Excerpted From: Jamillah Bowman Williams, Beyond Sex-plus: Acknowledging Black Women in Employment Law and Policy, 25 Employee Rights and Employment Policy Journal 13 (2021) (222 Footnotes) (Full Document)


JamillahBowmanWilliamsEven as Kamala Harris makes history by becoming the country's first Black woman vice president, systemic racism and sexism remain pervasive in the United States, stifling life outcomes for Black women. In an intensely divided political climate, Black women workers bear the brunt of the emboldened racism and sexism of Trump's America, while at the same time, they also remain at the margins of broader social movements committed to racial and gender justice. The expansion of the #MeToo movement in 2017 and the killing of George Floyd in 2020 led to broad activism, both online and on the ground, spurring mass protests, strikes, boycotts, and calls for legal reform. Workers, students, investors, community leaders, and politicians began demanding greater gender and racial equity. At the other extreme, former president Trump not only expressed hostility towards women and repeatedly failed to condemn white supremacists, but he also used his executive power to ban all anti-bias training that mentioned the concept of intersectionality. While the Biden-Harris administration and Democratic control of Congress offer more promise for Black women, it remains unclear whether this new leadership will produce policy reform and deeper structural change that will substantively improve employment outcomes for Black women.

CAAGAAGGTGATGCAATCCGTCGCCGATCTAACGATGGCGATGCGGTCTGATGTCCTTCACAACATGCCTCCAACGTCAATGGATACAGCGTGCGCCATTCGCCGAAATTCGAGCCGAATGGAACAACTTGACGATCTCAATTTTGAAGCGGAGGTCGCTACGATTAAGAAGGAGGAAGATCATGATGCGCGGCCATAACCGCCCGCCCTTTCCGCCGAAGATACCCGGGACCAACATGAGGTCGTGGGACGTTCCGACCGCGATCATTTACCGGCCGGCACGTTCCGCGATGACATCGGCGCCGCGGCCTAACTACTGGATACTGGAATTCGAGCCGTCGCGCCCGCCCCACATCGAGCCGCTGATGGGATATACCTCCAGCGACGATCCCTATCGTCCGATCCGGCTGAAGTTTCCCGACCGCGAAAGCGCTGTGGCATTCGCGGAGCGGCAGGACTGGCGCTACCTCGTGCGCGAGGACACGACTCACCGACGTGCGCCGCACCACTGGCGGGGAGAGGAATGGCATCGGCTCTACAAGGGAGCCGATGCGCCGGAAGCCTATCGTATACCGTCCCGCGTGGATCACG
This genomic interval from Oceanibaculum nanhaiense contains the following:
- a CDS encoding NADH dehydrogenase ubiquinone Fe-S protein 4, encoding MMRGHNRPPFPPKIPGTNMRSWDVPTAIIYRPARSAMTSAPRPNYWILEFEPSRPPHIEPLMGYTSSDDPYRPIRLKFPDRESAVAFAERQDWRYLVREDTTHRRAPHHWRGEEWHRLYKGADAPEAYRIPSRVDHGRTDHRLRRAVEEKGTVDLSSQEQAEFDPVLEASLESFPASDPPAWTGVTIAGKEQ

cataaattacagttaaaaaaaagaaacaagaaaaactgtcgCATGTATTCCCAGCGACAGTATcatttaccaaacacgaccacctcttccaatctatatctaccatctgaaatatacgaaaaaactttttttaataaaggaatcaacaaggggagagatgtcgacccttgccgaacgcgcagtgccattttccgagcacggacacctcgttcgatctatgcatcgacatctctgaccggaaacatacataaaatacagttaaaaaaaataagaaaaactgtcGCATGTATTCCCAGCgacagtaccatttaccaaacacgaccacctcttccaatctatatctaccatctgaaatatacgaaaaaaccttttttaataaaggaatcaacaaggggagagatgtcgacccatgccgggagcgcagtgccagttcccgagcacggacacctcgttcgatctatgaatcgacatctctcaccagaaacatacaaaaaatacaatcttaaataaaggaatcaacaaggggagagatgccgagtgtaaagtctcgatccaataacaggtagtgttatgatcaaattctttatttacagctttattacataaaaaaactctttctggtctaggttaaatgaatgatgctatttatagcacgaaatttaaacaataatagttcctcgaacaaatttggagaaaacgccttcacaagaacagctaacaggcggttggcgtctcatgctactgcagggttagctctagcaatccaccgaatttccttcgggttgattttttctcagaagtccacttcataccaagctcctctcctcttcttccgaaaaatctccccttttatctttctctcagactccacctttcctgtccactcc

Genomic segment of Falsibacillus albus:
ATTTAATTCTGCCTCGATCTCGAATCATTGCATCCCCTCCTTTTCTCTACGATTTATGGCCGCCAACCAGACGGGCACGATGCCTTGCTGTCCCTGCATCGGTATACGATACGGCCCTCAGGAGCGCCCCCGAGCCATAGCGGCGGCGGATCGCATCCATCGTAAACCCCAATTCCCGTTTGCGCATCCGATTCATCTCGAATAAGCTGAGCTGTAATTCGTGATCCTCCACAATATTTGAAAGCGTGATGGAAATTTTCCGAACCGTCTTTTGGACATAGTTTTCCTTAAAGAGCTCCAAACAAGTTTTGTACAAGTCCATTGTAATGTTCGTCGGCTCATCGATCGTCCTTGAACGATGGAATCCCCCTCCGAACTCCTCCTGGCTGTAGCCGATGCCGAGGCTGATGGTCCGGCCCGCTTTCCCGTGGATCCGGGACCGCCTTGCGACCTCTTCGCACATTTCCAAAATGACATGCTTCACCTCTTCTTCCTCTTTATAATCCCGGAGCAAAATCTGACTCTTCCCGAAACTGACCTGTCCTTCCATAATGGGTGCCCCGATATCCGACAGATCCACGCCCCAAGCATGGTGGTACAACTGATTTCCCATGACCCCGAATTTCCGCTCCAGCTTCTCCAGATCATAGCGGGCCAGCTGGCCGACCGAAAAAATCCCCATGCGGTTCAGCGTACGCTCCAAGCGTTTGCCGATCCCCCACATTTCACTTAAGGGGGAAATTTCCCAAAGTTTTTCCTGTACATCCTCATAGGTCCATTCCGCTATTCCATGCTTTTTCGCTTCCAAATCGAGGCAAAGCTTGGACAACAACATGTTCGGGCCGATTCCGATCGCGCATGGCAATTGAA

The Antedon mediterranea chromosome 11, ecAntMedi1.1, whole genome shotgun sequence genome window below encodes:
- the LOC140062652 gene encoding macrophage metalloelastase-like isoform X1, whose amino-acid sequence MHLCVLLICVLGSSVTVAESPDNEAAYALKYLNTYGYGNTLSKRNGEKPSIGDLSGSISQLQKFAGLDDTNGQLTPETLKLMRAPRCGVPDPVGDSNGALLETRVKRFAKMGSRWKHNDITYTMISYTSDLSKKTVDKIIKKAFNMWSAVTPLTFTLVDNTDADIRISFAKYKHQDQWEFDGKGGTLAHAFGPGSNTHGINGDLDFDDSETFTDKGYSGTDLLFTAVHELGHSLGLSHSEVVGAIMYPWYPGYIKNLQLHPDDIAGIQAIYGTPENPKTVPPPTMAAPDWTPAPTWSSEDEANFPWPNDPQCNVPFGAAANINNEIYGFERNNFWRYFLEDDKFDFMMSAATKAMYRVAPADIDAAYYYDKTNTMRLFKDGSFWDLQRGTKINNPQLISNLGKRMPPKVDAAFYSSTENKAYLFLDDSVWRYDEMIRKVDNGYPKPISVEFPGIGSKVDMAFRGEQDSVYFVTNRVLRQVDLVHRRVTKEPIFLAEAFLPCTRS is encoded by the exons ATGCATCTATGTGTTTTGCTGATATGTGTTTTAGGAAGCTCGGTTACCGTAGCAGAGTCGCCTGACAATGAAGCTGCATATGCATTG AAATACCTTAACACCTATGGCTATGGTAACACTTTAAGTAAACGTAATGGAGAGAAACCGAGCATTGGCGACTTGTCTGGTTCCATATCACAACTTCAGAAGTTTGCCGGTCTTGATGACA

This article focuses on the challenges Black women continue to face when bringing intersectional claims, despite experiencing high rates of discrimination and harassment. It has been more than thirty years since Kimberlé Crenshaw published her pathbreaking article critiquing the inadequacy of antidiscrimination law in addressing claims at the intersection of race and sex discrimination. The new status quo has not resolved the problems that she documented and has introduced a set of second-generation intersectionality issues. Most significantly, many courts now recognize that Black women experience discrimination differently than do white women or Black men. Yet, despite the professionally and psychologically disabling consequences of such discrimination, judges have failed to develop a new analytic paradigm for addressing intersectional claims under Title VII. Likewise, Congress has failed to offer a legislative solution, and the Equal Employment Opportunity Commission provides scant guidance for employees, employers, and attorneys attempting to navigate these claims. Even the recent flurry of #MeToo-inspired state legislative reforms miss the opportunity to address this persistent problem.

This isn't to say that no workable approaches exist. They do, they just require a close examination of the current approaches, and then taking a step back to re-imagine how we currently conceptualize antidiscrimination law. This article is the first to identify and critique the four primary approaches used by courts of appeals to analyze intersectional claims, and the first to assess the potential impact of the Supreme Court's decision in Bostock v. Clayton on intersectional race and sex claims under Title VII. In subsequent articles, I will build on these findings to propose a better framework for courts to follow when analyzing intersectional discrimination and harassment cases.